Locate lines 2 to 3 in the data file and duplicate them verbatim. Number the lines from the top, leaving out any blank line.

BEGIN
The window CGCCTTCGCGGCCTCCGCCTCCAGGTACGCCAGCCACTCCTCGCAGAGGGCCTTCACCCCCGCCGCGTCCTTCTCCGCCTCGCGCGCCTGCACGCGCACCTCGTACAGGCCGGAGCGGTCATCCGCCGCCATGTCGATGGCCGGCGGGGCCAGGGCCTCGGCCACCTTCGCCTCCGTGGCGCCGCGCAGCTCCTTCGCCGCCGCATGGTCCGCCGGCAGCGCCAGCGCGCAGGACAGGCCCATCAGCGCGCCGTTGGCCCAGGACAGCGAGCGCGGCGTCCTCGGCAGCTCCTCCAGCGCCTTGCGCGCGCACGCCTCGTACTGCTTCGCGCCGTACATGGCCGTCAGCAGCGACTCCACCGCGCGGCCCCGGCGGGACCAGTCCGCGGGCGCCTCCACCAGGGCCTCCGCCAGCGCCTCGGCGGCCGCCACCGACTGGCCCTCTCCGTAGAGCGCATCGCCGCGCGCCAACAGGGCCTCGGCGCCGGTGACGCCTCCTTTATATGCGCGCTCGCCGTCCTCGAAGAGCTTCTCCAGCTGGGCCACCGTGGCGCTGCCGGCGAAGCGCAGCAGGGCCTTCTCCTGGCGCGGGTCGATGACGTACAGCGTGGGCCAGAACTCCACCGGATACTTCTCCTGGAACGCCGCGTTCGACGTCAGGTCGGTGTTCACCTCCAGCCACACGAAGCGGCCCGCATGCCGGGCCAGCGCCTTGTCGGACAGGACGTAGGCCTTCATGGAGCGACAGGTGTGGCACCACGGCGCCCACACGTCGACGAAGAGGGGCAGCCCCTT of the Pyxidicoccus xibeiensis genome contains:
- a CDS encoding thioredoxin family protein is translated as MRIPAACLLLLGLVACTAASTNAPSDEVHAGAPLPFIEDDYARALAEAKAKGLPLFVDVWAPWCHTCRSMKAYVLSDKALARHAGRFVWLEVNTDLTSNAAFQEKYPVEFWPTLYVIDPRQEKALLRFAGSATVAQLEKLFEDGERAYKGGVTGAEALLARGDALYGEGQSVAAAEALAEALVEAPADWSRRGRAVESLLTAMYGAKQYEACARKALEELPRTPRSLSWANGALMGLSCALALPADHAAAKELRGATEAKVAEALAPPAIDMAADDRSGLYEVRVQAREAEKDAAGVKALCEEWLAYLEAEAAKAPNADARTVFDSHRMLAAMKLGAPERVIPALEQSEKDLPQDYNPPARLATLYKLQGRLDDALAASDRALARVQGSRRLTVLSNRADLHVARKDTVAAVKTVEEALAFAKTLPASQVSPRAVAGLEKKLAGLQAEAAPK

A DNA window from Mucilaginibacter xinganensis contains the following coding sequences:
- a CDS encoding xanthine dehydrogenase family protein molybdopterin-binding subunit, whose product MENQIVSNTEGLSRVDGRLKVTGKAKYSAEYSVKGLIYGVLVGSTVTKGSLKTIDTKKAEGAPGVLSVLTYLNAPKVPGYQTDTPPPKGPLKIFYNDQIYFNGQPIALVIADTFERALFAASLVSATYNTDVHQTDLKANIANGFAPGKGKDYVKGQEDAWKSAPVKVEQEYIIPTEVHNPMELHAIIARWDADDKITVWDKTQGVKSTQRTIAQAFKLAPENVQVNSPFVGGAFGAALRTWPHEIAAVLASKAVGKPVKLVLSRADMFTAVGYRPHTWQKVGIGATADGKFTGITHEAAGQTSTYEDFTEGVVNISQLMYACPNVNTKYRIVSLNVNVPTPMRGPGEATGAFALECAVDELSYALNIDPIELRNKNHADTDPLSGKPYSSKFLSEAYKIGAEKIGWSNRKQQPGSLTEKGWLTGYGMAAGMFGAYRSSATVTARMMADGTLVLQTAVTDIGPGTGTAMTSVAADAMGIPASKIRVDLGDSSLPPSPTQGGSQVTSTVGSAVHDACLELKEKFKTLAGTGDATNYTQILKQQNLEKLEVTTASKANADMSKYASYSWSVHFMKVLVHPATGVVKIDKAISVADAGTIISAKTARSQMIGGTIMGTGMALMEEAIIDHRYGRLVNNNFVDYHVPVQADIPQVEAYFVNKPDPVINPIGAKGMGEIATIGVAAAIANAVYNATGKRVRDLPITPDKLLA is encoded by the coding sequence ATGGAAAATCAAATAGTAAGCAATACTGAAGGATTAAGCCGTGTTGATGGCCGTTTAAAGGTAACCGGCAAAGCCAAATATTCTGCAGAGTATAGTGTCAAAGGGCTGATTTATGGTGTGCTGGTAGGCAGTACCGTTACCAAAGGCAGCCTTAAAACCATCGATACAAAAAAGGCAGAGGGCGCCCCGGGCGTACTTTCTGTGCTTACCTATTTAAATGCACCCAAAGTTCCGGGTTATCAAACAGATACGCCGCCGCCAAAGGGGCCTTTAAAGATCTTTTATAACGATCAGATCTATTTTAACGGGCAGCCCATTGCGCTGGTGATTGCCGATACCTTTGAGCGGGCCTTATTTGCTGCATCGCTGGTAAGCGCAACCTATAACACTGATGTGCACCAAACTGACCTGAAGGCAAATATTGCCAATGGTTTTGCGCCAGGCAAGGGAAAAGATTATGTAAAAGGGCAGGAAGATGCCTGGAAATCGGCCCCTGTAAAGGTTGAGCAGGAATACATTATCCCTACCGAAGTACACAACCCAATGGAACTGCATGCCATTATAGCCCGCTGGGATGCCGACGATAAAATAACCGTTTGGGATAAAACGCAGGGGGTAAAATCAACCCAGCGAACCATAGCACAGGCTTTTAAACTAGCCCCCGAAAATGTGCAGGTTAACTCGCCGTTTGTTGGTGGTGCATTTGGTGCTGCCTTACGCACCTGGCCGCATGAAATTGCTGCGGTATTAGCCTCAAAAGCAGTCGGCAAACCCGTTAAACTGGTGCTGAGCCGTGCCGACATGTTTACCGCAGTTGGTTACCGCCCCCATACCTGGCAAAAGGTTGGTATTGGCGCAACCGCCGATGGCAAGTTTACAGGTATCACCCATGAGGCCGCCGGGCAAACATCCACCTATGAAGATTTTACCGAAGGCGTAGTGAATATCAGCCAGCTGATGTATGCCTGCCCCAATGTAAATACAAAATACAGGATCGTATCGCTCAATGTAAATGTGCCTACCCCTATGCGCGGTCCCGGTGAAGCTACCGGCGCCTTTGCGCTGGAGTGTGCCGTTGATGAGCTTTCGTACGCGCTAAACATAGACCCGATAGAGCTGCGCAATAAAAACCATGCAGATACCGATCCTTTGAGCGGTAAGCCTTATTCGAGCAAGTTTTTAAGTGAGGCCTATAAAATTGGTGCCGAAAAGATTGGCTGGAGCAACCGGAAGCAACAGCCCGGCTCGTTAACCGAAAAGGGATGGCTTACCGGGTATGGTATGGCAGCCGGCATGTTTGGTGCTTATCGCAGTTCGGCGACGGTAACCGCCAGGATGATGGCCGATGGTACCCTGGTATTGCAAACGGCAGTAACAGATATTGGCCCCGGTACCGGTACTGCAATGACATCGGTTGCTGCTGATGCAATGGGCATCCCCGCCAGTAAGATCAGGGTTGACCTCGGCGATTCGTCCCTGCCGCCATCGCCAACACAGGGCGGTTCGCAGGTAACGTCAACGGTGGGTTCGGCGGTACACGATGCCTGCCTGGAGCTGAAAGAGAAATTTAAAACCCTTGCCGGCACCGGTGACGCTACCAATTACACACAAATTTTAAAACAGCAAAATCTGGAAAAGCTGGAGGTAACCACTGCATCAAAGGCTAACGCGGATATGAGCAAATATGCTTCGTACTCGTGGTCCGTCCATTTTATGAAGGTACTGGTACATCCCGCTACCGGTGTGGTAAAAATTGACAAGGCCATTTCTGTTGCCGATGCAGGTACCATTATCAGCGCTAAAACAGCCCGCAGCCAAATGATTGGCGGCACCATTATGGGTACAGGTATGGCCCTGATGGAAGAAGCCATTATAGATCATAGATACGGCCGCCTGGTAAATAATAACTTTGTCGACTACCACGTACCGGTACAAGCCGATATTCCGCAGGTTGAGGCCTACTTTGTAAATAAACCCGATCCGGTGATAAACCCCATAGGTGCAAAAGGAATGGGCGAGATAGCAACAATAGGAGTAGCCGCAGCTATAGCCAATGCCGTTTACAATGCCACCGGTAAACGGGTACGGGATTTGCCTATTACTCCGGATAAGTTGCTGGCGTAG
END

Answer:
- a CDS encoding thioredoxin family protein is translated as MRIPAACLLLLGLVACTAASTNAPSDEVHAGAPLPFIEDDYARALAEAKAKGLPLFVDVWAPWCHTCRSMKAYVLSDKALARHAGRFVWLEVNTDLTSNAAFQEKYPVEFWPTLYVIDPRQEKALLRFAGSATVAQLEKLFEDGERAYKGGVTGAEALLARGDALYGEGQSVAAAEALAEALVEAPADWSRRGRAVESLLTAMYGAKQYEACARKALEELPRTPRSLSWANGALMGLSCALALPADHAAAKELRGATEAKVAEALAPPAIDMAADDRSGLYEVRVQAREAEKDAAGVKALCEEWLAYLEAEAAKAPNADARTVFDSHRMLAAMKLGAPERVIPALEQSEKDLPQDYNPPARLATLYKLQGRLDDALAASDRALARVQGSRRLTVLSNRADLHVARKDTVAAVKTVEEALAFAKTLPASQVSPRAVAGLEKKLAGLQAEAAPK

A DNA window from Mucilaginibacter xinganensis contains the following coding sequences: